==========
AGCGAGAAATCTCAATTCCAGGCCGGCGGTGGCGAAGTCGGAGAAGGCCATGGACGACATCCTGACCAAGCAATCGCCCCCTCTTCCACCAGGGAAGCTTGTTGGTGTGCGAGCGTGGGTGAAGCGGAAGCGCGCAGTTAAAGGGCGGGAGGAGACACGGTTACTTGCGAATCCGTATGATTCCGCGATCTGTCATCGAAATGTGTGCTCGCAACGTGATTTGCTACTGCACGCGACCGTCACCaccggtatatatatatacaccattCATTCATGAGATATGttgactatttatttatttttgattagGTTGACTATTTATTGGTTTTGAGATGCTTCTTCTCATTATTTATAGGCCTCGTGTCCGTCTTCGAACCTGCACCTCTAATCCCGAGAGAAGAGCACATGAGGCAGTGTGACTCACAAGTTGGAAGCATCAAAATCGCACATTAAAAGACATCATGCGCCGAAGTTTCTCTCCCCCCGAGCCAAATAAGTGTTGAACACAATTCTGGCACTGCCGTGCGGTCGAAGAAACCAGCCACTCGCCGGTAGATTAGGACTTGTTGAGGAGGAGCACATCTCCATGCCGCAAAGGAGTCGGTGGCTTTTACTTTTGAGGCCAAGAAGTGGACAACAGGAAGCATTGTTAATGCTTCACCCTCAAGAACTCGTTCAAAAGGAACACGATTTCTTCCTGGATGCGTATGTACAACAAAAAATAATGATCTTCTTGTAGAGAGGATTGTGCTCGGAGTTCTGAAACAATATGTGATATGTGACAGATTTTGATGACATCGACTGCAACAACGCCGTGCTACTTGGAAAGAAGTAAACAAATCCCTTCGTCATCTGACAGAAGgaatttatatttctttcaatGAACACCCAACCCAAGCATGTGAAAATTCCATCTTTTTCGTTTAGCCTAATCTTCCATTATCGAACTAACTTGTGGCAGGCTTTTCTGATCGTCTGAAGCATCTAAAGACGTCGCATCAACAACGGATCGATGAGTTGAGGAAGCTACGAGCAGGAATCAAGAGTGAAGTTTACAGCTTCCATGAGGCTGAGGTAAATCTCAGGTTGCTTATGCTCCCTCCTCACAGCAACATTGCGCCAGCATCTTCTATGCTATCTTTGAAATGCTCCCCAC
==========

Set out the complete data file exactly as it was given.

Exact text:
AGCGAGAAATCTCAATTCCAGGCCGGCGGTGGCGAAGTCGGAGAAGGCCATGGACGACATCCTGACCAAGCAATCGCCCCCTCTTCCACCAGGGAAGCTTGTTGGTGTGCGAGCGTGGGTGAAGCGGAAGCGCGCAGTTAAAGGGCGGGAGGAGACACGGTTACTTGCGAATCCGTATGATTCCGCGATCTGTCATCGAAATGTGTGCTCGCAACGTGATTTGCTACTGCACGCGACCGTCACCaccggtatatatatatacaccattCATTCATGAGATATGttgactatttatttatttttgattagGTTGACTATTTATTGGTTTTGAGATGCTTCTTCTCATTATTTATAGGCCTCGTGTCCGTCTTCGAACCTGCACCTCTAATCCCGAGAGAAGAGCACATGAGGCAGTGTGACTCACAAGTTGGAAGCATCAAAATCGCACATTAAAAGACATCATGCGCCGAAGTTTCTCTCCCCCCGAGCCAAATAAGTGTTGAACACAATTCTGGCACTGCCGTGCGGTCGAAGAAACCAGCCACTCGCCGGTAGATTAGGACTTGTTGAGGAGGAGCACATCTCCATGCCGCAAAGGAGTCGGTGGCTTTTACTTTTGAGGCCAAGAAGTGGACAACAGGAAGCATTGTTAATGCTTCACCCTCAAGAACTCGTTCAAAAGGAACACGATTTCTTCCTGGATGCGTATGTACAACAAAAAATAATGATCTTCTTGTAGAGAGGATTGTGCTCGGAGTTCTGAAACAATATGTGATATGTGACAGATTTTGATGACATCGACTGCAACAACGCCGTGCTACTTGGAAAGAAGTAAACAAATCCCTTCGTCATCTGACAGAAGgaatttatatttctttcaatGAACACCCAACCCAAGCATGTGAAAATTCCATCTTTTTCGTTTAGCCTAATCTTCCATTATCGAACTAACTTGTGGCAGGCTTTTCTGATCGTCTGAAGCATCTAAAGACGTCGCATCAACAACGGATCGATGAGTTGAGGAAGCTACGAGCAGGAATCAAGAGTGAAGTTTACAGCTTCCATGAGGCTGAGGTAAATCTCAGGTTGCTTATGCTCCCTCCTCACAGCAACATTGCGCCAGCATCTTCTATGCTATCTTTGAAATGCTCCCCAC